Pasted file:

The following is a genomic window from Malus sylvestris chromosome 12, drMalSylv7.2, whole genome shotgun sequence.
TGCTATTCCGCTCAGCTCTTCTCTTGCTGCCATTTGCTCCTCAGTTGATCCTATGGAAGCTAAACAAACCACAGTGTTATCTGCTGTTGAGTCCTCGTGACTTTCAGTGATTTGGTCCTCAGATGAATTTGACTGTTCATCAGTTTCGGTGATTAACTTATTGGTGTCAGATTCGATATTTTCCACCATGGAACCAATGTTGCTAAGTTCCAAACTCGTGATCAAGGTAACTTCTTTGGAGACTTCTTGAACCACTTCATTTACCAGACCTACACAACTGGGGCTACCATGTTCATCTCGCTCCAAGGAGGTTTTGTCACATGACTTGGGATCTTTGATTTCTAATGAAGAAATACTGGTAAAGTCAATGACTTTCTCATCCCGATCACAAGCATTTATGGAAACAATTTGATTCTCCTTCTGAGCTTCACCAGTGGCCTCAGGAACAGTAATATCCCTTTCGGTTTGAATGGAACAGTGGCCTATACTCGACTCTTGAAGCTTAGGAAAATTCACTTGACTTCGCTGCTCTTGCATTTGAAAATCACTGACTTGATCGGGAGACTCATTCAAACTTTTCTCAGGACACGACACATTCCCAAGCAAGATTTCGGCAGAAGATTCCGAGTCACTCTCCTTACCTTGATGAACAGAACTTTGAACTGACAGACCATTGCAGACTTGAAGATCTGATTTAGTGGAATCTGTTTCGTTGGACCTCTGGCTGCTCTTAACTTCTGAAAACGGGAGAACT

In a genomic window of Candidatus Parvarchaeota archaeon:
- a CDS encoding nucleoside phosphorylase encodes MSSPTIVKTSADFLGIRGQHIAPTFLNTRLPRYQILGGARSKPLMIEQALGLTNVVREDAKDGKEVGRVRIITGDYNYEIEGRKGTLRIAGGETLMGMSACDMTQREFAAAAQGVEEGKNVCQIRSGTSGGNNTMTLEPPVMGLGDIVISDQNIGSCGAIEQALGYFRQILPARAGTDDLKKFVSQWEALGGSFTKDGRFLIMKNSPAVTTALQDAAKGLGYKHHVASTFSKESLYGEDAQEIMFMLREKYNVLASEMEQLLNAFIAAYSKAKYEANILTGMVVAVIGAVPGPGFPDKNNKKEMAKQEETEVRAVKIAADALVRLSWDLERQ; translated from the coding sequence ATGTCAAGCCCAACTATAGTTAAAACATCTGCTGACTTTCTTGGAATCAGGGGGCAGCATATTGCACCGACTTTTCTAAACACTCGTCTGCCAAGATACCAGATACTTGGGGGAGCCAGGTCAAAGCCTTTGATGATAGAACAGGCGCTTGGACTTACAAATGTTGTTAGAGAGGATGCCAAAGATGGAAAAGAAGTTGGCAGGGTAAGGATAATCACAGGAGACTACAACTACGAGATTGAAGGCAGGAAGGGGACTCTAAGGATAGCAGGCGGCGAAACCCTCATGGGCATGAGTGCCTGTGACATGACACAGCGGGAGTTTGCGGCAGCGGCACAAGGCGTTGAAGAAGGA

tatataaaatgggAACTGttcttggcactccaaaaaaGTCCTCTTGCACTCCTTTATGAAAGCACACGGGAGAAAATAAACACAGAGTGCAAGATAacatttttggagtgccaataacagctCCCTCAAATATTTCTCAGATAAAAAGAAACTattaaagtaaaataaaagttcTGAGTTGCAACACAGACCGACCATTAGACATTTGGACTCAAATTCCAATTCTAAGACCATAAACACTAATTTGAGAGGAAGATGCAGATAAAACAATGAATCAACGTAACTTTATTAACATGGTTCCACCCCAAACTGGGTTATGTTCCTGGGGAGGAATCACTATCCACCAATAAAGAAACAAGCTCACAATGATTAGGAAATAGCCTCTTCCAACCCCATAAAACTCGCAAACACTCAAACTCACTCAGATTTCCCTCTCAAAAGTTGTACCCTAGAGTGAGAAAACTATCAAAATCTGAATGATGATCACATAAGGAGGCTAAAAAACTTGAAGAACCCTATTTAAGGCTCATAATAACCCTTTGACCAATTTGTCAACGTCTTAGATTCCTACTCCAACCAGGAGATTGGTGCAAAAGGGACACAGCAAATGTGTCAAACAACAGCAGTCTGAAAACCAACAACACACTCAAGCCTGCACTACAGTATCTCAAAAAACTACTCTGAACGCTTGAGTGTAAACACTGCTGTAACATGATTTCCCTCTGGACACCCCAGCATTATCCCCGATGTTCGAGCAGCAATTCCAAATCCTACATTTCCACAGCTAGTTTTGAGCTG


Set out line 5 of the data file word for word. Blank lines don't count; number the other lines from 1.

tatataaaatgggAACTGttcttggcactccaaaaaaGTCCTCTTGCACTCCTTTATGAAAGCACACGGGAGAAAATAAACACAGAGTGCAAGATAacatttttggagtgccaataacagctCCCTCAAATATTTCTCAGATAAAAAGAAACTattaaagtaaaataaaagttcTGAGTTGCAACACAGACCGACCATTAGACATTTGGACTCAAATTCCAATTCTAAGACCATAAACACTAATTTGAGAGGAAGATGCAGATAAAACAATGAATCAACGTAACTTTATTAACATGGTTCCACCCCAAACTGGGTTATGTTCCTGGGGAGGAATCACTATCCACCAATAAAGAAACAAGCTCACAATGATTAGGAAATAGCCTCTTCCAACCCCATAAAACTCGCAAACACTCAAACTCACTCAGATTTCCCTCTCAAAAGTTGTACCCTAGAGTGAGAAAACTATCAAAATCTGAATGATGATCACATAAGGAGGCTAAAAAACTTGAAGAACCCTATTTAAGGCTCATAATAACCCTTTGACCAATTTGTCAACGTCTTAGATTCCTACTCCAACCAGGAGATTGGTGCAAAAGGGACACAGCAAATGTGTCAAACAACAGCAGTCTGAAAACCAACAACACACTCAAGCCTGCACTACAGTATCTCAAAAAACTACTCTGAACGCTTGAGTGTAAACACTGCTGTAACATGATTTCCCTCTGGACACCCCAGCATTATCCCCGATGTTCGAGCAGCAATTCCAAATCCTACATTTCCACAGCTAGTTTTGAGCTG